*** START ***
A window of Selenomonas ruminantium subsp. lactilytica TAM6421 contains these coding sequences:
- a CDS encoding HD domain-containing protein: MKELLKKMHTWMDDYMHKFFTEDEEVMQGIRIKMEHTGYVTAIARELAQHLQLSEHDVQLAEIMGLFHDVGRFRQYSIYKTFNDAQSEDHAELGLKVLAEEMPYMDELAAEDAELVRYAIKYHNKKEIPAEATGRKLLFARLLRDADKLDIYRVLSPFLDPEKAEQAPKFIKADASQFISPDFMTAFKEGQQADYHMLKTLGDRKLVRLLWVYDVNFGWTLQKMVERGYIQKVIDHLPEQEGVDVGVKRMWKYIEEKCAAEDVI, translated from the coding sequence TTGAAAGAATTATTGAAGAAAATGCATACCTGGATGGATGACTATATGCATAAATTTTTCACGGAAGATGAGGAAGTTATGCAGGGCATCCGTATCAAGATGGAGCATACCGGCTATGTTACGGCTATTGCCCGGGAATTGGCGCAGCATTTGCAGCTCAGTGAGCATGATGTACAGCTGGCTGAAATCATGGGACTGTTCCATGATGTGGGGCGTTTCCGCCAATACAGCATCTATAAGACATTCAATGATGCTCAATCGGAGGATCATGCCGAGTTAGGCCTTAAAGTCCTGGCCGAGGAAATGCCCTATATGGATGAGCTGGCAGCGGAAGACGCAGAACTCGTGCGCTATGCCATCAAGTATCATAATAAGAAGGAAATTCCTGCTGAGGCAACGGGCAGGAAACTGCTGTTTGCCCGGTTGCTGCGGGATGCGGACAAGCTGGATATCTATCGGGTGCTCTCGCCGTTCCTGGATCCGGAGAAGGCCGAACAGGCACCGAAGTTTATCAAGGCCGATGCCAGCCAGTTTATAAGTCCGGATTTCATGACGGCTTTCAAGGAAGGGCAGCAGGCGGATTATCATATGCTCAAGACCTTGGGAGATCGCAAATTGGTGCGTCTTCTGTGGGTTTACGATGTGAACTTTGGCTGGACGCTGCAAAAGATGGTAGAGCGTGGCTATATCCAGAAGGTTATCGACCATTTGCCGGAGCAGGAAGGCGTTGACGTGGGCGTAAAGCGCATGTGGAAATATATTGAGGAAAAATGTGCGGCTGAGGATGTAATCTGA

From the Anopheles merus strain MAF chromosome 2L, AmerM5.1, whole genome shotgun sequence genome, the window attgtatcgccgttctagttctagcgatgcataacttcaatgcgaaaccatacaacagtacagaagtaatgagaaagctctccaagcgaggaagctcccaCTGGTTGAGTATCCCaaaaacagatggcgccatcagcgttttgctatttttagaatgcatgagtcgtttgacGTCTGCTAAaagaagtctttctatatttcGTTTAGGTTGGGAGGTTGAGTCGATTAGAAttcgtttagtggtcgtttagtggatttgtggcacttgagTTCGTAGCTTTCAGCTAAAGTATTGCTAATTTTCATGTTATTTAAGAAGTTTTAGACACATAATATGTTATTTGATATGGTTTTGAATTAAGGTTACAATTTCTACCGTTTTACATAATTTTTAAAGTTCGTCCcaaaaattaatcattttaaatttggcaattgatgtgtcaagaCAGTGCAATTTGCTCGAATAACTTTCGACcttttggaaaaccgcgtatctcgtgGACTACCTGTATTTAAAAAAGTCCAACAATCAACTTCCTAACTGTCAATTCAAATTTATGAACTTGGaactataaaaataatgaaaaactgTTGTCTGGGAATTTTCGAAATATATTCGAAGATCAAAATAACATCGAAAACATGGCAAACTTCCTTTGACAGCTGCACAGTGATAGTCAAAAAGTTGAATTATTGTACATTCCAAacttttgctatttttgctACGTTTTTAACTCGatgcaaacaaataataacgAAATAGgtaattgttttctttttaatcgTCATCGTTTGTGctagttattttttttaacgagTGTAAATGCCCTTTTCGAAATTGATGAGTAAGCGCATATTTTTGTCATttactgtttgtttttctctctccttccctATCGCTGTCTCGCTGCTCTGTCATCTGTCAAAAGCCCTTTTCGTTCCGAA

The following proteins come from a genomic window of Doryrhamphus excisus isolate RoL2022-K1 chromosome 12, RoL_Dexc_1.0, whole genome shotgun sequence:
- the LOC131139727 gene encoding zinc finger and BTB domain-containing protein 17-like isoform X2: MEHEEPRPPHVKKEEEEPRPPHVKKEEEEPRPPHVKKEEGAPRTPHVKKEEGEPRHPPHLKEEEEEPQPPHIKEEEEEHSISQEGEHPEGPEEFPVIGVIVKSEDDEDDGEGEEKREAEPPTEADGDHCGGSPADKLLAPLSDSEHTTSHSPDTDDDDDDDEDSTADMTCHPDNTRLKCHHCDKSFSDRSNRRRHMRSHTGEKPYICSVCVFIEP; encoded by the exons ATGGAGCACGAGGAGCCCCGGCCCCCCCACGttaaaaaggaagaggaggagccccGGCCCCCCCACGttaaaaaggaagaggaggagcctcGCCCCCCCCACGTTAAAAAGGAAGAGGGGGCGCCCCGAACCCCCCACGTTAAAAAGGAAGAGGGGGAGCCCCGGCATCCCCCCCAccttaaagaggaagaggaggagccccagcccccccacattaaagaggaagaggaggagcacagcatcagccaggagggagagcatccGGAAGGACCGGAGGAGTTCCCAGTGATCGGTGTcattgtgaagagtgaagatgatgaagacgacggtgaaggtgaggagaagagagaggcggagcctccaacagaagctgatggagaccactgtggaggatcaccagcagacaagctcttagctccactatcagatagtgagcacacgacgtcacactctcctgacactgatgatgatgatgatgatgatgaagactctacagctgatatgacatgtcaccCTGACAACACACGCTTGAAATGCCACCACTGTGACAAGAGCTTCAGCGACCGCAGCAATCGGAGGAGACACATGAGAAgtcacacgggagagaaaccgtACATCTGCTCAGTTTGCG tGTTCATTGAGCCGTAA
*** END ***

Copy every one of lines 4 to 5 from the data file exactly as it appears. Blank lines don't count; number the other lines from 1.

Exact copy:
The following proteins come from a genomic window of Doryrhamphus excisus isolate RoL2022-K1 chromosome 12, RoL_Dexc_1.0, whole genome shotgun sequence:
- the LOC131139727 gene encoding zinc finger and BTB domain-containing protein 17-like isoform X2: MEHEEPRPPHVKKEEEEPRPPHVKKEEEEPRPPHVKKEEGAPRTPHVKKEEGEPRHPPHLKEEEEEPQPPHIKEEEEEHSISQEGEHPEGPEEFPVIGVIVKSEDDEDDGEGEEKREAEPPTEADGDHCGGSPADKLLAPLSDSEHTTSHSPDTDDDDDDDEDSTADMTCHPDNTRLKCHHCDKSFSDRSNRRRHMRSHTGEKPYICSVCVFIEP; encoded by the exons ATGGAGCACGAGGAGCCCCGGCCCCCCCACGttaaaaaggaagaggaggagccccGGCCCCCCCACGttaaaaaggaagaggaggagcctcGCCCCCCCCACGTTAAAAAGGAAGAGGGGGCGCCCCGAACCCCCCACGTTAAAAAGGAAGAGGGGGAGCCCCGGCATCCCCCCCAccttaaagaggaagaggaggagccccagcccccccacattaaagaggaagaggaggagcacagcatcagccaggagggagagcatccGGAAGGACCGGAGGAGTTCCCAGTGATCGGTGTcattgtgaagagtgaagatgatgaagacgacggtgaaggtgaggagaagagagaggcggagcctccaacagaagctgatggagaccactgtggaggatcaccagcagacaagctcttagctccactatcagatagtgagcacacgacgtcacactctcctgacactgatgatgatgatgatgatgatgaagactctacagctgatatgacatgtcaccCTGACAACACACGCTTGAAATGCCACCACTGTGACAAGAGCTTCAGCGACCGCAGCAATCGGAGGAGACACATGAGAAgtcacacgggagagaaaccgtACATCTGCTCAGTTTGCG tGTTCATTGAGCCGTAA